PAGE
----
This letter is in response to Sgt. Surace and Jeffrey Watts. As a member of the military for nine years, I find many aspects of their responses to the SocialistWorker.org article offensive and off base.
For one, most people do not join the military because of "dreams of being part of a team that serves and protects our nation." The overwhelming majority of people join the various components of the military for financial reasons. College assistance, health insurance and retirement possibilities are all strong lures to enlistment.
If all who joined the military were joining out of some sense of nationalism, recruiting numbers would have stayed fairly even, and would have jumped during a time of war or national crisis. Yet one needs to look no further than the current financial crisis to see how recruiting goals are only now being met after years of conflict following 9/11.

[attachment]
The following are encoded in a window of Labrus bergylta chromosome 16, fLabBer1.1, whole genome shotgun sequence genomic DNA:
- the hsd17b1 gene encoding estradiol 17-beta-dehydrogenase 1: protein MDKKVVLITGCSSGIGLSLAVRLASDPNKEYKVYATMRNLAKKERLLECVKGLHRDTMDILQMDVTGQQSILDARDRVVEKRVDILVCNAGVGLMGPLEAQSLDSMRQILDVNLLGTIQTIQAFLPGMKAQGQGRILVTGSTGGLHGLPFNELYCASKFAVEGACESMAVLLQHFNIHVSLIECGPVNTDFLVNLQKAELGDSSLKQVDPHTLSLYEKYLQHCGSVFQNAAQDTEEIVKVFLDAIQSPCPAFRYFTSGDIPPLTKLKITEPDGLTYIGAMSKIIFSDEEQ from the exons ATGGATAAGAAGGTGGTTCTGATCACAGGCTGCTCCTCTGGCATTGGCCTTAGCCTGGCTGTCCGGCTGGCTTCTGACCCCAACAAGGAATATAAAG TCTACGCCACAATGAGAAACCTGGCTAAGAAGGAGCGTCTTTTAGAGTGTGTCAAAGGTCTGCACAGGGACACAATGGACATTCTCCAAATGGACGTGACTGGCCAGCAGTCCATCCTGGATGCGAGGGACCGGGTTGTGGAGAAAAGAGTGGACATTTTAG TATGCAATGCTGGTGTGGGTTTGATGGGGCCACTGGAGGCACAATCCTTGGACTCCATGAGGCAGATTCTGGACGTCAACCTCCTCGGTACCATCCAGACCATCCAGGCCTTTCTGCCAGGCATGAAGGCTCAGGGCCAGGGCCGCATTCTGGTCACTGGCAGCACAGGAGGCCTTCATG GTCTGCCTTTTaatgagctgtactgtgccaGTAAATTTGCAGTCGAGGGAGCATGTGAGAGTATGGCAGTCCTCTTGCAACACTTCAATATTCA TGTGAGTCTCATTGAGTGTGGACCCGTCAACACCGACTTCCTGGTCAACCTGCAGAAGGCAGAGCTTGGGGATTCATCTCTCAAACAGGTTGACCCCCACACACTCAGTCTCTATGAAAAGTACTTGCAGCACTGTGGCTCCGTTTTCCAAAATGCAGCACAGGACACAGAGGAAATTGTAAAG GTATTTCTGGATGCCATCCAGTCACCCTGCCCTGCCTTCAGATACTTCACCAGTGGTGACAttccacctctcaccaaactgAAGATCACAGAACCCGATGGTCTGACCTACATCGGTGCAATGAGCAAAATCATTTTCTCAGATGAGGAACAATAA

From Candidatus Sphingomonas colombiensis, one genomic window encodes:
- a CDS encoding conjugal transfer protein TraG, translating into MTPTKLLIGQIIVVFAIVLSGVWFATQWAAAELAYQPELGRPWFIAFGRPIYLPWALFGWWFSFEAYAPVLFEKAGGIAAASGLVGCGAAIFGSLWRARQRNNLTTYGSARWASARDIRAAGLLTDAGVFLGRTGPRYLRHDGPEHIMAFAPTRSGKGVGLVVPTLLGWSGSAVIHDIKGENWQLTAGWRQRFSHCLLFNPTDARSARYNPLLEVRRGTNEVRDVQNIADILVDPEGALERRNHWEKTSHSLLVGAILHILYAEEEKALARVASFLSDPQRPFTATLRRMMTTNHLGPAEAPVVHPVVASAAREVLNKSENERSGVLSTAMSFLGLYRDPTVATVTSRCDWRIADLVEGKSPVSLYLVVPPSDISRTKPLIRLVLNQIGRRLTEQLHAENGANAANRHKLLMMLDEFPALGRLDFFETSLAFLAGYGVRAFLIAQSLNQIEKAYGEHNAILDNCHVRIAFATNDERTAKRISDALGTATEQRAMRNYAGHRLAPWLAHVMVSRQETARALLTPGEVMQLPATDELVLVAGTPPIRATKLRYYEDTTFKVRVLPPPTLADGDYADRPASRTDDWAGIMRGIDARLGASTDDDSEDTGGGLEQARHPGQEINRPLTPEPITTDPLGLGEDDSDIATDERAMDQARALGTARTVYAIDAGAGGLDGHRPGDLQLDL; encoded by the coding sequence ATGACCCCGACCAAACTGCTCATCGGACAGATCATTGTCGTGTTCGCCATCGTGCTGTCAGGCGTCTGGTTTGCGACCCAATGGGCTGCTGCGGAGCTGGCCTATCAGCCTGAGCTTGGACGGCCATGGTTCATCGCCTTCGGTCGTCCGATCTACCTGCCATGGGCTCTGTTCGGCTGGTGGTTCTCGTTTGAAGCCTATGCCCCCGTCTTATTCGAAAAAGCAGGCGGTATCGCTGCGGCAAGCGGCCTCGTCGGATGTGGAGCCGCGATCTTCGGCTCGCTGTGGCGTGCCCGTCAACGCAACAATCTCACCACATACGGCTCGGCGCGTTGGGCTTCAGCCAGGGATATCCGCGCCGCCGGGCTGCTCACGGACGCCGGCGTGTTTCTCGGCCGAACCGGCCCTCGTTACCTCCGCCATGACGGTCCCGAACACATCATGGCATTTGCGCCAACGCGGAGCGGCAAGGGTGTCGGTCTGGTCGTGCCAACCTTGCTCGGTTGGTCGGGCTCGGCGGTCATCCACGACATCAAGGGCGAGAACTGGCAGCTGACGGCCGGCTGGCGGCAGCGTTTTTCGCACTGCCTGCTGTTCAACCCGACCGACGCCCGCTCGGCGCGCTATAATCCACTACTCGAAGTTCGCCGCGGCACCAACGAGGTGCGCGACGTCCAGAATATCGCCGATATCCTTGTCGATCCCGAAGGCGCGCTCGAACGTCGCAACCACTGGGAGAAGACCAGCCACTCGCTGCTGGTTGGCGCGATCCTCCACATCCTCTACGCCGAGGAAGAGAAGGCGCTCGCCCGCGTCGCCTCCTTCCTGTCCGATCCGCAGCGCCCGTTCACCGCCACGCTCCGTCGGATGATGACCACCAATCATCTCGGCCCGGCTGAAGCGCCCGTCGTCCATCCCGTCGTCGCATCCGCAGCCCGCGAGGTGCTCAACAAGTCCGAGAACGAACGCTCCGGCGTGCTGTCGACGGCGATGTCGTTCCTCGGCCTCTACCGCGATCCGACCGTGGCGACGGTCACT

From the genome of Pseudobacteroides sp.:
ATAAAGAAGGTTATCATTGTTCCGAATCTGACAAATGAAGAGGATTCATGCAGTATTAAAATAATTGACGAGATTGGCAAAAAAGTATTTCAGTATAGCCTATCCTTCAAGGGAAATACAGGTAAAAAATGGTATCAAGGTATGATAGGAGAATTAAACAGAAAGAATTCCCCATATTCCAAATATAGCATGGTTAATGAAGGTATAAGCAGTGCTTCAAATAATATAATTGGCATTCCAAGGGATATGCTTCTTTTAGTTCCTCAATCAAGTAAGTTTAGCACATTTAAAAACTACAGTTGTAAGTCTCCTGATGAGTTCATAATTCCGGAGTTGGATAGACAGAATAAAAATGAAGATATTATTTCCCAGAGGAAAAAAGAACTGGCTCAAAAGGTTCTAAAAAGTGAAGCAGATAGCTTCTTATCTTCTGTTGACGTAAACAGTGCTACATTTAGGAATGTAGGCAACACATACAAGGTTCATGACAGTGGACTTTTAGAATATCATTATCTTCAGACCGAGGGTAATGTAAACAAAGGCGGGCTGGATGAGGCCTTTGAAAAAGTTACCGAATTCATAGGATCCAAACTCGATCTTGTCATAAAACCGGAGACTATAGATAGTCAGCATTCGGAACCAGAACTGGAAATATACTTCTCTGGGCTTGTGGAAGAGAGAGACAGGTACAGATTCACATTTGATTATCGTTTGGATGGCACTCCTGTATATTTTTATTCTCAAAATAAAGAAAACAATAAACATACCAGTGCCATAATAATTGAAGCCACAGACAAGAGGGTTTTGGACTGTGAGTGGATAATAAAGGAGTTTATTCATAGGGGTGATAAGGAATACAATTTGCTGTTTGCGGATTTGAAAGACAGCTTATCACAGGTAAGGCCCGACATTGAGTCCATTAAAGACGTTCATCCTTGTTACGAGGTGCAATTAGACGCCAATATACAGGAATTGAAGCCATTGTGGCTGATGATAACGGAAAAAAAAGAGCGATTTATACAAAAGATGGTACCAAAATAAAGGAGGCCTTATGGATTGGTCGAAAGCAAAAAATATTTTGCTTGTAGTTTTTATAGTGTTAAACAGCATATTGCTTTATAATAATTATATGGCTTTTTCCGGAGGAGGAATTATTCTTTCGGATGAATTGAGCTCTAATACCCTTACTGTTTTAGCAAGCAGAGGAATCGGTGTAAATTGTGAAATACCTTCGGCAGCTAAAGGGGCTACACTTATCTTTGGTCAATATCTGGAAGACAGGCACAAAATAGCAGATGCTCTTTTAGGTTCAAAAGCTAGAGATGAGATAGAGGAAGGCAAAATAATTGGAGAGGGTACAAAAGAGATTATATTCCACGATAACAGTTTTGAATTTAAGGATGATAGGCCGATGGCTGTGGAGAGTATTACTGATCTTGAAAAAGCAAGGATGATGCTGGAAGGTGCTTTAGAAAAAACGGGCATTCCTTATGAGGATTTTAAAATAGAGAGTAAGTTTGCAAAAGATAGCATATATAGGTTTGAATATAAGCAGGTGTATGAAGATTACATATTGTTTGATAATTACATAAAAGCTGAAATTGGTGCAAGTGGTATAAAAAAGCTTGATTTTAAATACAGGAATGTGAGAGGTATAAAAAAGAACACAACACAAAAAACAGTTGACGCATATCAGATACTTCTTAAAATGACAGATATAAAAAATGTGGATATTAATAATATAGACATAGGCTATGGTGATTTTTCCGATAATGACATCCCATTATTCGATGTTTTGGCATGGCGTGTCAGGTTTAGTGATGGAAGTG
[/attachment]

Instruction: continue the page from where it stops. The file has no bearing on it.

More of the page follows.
Secondly, Sgt. Surace's argument that the National Guard is called on to go overseas and fight is a new addition to the Guard's job description. The Congressional Budget Office reported in 2007 that "deployment was a departure from the previous practice of not mobilizing Army National Guard units for 'peacetime' operations." Indeed, prior to 2002, only one National Guard unit on average was deployed overseas.
Post-"Shock and Awe" in Iraq, it has been Pentagon policy to have a deployment rotation of one-for-six for the National Guard. In other words, if a unit does deploy for a year, it should be six years before they go back. But the operations tempo in combat has been much, much higher than that.